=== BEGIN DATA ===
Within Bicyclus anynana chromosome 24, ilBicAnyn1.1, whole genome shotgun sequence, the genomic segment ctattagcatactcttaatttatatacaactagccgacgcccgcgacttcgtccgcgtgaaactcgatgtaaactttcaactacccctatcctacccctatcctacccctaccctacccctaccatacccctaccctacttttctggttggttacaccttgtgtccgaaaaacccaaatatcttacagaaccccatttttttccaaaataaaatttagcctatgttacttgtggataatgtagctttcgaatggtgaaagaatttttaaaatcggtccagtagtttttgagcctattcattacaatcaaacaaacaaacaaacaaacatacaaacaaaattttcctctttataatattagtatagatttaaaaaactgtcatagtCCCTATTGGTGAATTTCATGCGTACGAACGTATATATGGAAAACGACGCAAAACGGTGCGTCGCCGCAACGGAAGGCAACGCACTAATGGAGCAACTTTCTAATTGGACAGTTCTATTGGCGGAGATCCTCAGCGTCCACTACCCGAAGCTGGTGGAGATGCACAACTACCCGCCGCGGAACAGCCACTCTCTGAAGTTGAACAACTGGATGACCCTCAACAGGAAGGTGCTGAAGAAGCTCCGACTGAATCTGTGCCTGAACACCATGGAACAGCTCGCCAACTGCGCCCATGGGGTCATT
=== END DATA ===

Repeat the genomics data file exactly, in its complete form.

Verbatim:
Within Bicyclus anynana chromosome 24, ilBicAnyn1.1, whole genome shotgun sequence, the genomic segment ctattagcatactcttaatttatatacaactagccgacgcccgcgacttcgtccgcgtgaaactcgatgtaaactttcaactacccctatcctacccctatcctacccctaccctacccctaccatacccctaccctacttttctggttggttacaccttgtgtccgaaaaacccaaatatcttacagaaccccatttttttccaaaataaaatttagcctatgttacttgtggataatgtagctttcgaatggtgaaagaatttttaaaatcggtccagtagtttttgagcctattcattacaatcaaacaaacaaacaaacaaacatacaaacaaaattttcctctttataatattagtatagatttaaaaaactgtcatagtCCCTATTGGTGAATTTCATGCGTACGAACGTATATATGGAAAACGACGCAAAACGGTGCGTCGCCGCAACGGAAGGCAACGCACTAATGGAGCAACTTTCTAATTGGACAGTTCTATTGGCGGAGATCCTCAGCGTCCACTACCCGAAGCTGGTGGAGATGCACAACTACCCGCCGCGGAACAGCCACTCTCTGAAGTTGAACAACTGGATGACCCTCAACAGGAAGGTGCTGAAGAAGCTCCGACTGAATCTGTGCCTGAACACCATGGAACAGCTCGCCAACTGCGCCCATGGGGTCATT